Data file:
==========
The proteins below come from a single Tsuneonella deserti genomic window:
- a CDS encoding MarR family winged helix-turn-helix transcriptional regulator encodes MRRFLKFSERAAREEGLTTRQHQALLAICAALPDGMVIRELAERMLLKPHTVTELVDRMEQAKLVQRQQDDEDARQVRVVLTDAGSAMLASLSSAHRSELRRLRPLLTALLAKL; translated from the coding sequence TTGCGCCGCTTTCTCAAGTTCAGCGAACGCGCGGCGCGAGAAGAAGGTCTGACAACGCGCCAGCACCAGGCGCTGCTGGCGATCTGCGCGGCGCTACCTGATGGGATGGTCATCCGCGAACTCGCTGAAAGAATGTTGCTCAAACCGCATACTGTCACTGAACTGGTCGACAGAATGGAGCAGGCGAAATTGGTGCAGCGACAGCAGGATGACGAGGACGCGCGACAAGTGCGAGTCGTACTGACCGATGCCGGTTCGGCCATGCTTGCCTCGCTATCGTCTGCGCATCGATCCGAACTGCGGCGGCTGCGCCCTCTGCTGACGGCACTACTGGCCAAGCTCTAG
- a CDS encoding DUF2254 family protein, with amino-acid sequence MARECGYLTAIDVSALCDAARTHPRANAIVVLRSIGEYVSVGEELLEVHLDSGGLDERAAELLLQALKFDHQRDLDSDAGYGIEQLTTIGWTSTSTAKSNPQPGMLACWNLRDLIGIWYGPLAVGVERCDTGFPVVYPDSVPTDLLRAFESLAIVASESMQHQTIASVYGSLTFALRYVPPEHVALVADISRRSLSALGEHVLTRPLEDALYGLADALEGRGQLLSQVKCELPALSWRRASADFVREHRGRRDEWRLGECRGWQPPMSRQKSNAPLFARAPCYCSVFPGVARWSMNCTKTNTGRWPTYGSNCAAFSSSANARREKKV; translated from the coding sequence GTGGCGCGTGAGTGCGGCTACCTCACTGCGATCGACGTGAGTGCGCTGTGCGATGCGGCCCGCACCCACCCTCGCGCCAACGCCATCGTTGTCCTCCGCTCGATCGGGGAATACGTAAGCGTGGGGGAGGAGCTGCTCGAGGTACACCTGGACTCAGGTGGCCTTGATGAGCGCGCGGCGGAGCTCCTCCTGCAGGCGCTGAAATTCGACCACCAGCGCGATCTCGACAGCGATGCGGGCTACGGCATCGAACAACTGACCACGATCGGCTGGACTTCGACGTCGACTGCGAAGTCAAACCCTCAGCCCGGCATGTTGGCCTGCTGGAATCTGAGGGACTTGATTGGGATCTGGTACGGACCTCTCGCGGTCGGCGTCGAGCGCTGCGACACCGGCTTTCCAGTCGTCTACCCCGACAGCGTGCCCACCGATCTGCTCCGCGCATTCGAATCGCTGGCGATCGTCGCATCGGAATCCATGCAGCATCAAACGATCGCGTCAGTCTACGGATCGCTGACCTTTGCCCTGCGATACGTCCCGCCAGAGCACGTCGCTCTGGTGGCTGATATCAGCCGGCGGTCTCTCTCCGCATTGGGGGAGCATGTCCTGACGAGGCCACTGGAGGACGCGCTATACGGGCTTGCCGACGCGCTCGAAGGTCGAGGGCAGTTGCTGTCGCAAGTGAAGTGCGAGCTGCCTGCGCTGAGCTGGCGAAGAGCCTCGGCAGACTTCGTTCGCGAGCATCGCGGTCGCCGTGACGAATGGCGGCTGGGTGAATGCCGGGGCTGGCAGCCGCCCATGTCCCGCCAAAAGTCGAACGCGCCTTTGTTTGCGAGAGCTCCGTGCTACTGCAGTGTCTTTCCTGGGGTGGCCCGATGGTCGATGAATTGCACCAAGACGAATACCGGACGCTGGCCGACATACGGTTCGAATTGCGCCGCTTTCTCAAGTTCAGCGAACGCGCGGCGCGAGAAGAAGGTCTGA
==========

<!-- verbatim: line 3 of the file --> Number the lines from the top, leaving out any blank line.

- a CDS encoding DUF2254 family protein, with amino-acid sequence MARECGYLTAIDVSALCDAARTHPRANAIVVLRSIGEYVSVGEELLEVHLDSGGLDERAAELLLQALKFDHQRDLDSDAGYGIEQLTTIGWTSTSTAKSNPQPGMLACWNLRDLIGIWYGPLAVGVERCDTGFPVVYPDSVPTDLLRAFESLAIVASESMQHQTIASVYGSLTFALRYVPPEHVALVADISRRSLSALGEHVLTRPLEDALYGLADALEGRGQLLSQVKCELPALSWRRASADFVREHRGRRDEWRLGECRGWQPPMSRQKSNAPLFARAPCYCSVFPGVARWSMNCTKTNTGRWPTYGSNCAAFSSSANARREKKV; translated from the coding sequence GTGGCGCGTGAGTGCGGCTACCTCACTGCGATCGACGTGAGTGCGCTGTGCGATGCGGCCCGCACCCACCCTCGCGCCAACGCCATCGTTGTCCTCCGCTCGATCGGGGAATACGTAAGCGTGGGGGAGGAGCTGCTCGAGGTACACCTGGACTCAGGTGGCCTTGATGAGCGCGCGGCGGAGCTCCTCCTGCAGGCGCTGAAATTCGACCACCAGCGCGATCTCGACAGCGATGCGGGCTACGGCATCGAACAACTGACCACGATCGGCTGGACTTCGACGTCGACTGCGAAGTCAAACCCTCAGCCCGGCATGTTGGCCTGCTGGAATCTGAGGGACTTGATTGGGATCTGGTACGGACCTCTCGCGGTCGGCGTCGAGCGCTGCGACACCGGCTTTCCAGTCGTCTACCCCGACAGCGTGCCCACCGATCTGCTCCGCGCATTCGAATCGCTGGCGATCGTCGCATCGGAATCCATGCAGCATCAAACGATCGCGTCAGTCTACGGATCGCTGACCTTTGCCCTGCGATACGTCCCGCCAGAGCACGTCGCTCTGGTGGCTGATATCAGCCGGCGGTCTCTCTCCGCATTGGGGGAGCATGTCCTGACGAGGCCACTGGAGGACGCGCTATACGGGCTTGCCGACGCGCTCGAAGGTCGAGGGCAGTTGCTGTCGCAAGTGAAGTGCGAGCTGCCTGCGCTGAGCTGGCGAAGAGCCTCGGCAGACTTCGTTCGCGAGCATCGCGGTCGCCGTGACGAATGGCGGCTGGGTGAATGCCGGGGCTGGCAGCCGCCCATGTCCCGCCAAAAGTCGAACGCGCCTTTGTTTGCGAGAGCTCCGTGCTACTGCAGTGTCTTTCCTGGGGTGGCCCGATGGTCGATGAATTGCACCAAGACGAATACCGGACGCTGGCCGACATACGGTTCGAATTGCGCCGCTTTCTCAAGTTCAGCGAACGCGCGGCGCGAGAAGAAGGTCTGA